What is “synapse”?
The synapse refers to the interneuronal joint that is produced to allow the passage of the nerve impulse from one cell with the same characteristics as the impulse to another . In conclusion, it is the dialogue that occurs between neurons , about the functions they have to fulfill.
There are different ways to classify the types of synapses that occur. In principle, three criteria can be established to do so and these will be detailed below:
1. Types of synapses depending on the contact area:
Axodendritic: It is the type that is best known. In detail, what happens is that there is an electrochemical impulse that travels until it reaches the end of the membrane , called the presynaptic or terminal button, where there are vesicles that are loaded with neurotransmitters. When excited, these open releasing the aforementioned neurotransmitters, towards what is known as the synaptic cleft, they make that transfer, joining the postsynaptic receptors of a dendrite or dendritic spine resulting in the transmission of the nerve impulse to the membrane postsynaptic. This is how what is called synapse is produced.
Axosomatic : The passage of the impulse occurs in the same way as in the axodendritic synapse, with the difference that the transfer is caused from the axon in the presynaptic terminal or button to the soma of a presynaptic neuron . This occurs frequently, since an axon can exhibit several synaptic buttons, taking place simultaneously, which is designated by the name of axodendrosomatic synapses.
Axoaxonic : It is the result of the connection that occurs between the axon of a presynaptic neuron and the fraction of another axon , known as the axon terminal, of a postsynaptic neuron, at the beginning of the myelin sheath.
2. Types of synapses according to the postsynaptic effect:
Excitatory synapse: it is the product of the stimulation of a postsynaptic neuron through a message that leads to an action called depolarization , whose function is to open the sodium channels, in the event that a neurotransmitter adheres to the receptor. This operation results in what is known as PPE or excitatory postsynaptic potential. If this action reaches a high point of excitement, an action potential is created. That is to say. a transitory increase in the membrane, caused by the circulation of ions with positive characteristics towards the interior of the postsynaptic unit.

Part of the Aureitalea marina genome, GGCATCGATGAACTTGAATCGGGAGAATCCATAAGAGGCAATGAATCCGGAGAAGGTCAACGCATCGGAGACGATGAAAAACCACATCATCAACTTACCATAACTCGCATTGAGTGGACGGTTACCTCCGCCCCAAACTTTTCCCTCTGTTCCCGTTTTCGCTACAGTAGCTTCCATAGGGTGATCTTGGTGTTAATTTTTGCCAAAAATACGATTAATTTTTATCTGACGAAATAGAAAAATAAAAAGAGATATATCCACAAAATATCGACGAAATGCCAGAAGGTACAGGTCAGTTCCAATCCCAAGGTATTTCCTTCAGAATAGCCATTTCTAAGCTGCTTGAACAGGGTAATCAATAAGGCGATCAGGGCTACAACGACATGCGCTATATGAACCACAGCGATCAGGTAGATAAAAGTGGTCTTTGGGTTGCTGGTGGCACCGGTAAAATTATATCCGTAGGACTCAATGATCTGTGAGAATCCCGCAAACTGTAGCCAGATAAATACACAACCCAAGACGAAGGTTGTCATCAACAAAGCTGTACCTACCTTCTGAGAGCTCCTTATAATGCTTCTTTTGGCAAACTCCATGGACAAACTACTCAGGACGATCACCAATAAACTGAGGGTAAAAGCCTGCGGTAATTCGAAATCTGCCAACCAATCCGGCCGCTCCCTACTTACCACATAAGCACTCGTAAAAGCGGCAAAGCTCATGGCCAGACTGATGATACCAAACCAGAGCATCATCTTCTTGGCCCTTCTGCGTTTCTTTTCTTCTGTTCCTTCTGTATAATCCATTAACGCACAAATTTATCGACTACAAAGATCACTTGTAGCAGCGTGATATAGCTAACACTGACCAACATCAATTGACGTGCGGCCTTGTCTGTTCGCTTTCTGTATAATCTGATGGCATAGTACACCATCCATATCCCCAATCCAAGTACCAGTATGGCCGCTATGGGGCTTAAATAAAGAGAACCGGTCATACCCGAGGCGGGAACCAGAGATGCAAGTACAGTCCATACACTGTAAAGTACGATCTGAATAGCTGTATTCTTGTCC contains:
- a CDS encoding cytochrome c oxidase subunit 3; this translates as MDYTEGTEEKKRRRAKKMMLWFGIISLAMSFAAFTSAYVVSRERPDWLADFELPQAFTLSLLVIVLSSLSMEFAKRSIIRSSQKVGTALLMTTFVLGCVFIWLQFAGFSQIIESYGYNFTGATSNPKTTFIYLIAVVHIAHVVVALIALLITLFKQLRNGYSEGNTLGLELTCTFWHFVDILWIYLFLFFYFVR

Inhibitory synapse: it is characterized by the emergence, in the membrane of a postsynaptic neuron, of a hyperpolarization . This originates if potassium channels (expelled to the extracellular zone) and chlorine (entering the innermost part of the neuron) are discovered. As long as the hyperpolarization persists, the neuron will be disabled, resulting in the difficulty of provoking an action potential, necessitating a higher increase in action. In short, this type of synapse occurs if the communication works by reducing or blocking the postsynaptic action .
3. Types of synapses according to the procedure of information transfer
Chemical synapses: generally, synapses are of this type and it is produced by means of a substance. The route is based on the fact that a neurotransmitter fulfills the function of link , linking the pair of neurons. It spreads through a reduced area, attaching itself to receptors, which are characterized by being on the postsynaptic membrane and by being specific protein molecules.
Electrical synapse: in this type of synapse, faster than the chemical synapse, the transfer that originates in the ions, from cell to cell, through which they are designated: “gap junctions” or communicating associations, conduits constituted by the articulation of protein supplements, made up of proteins called connexins.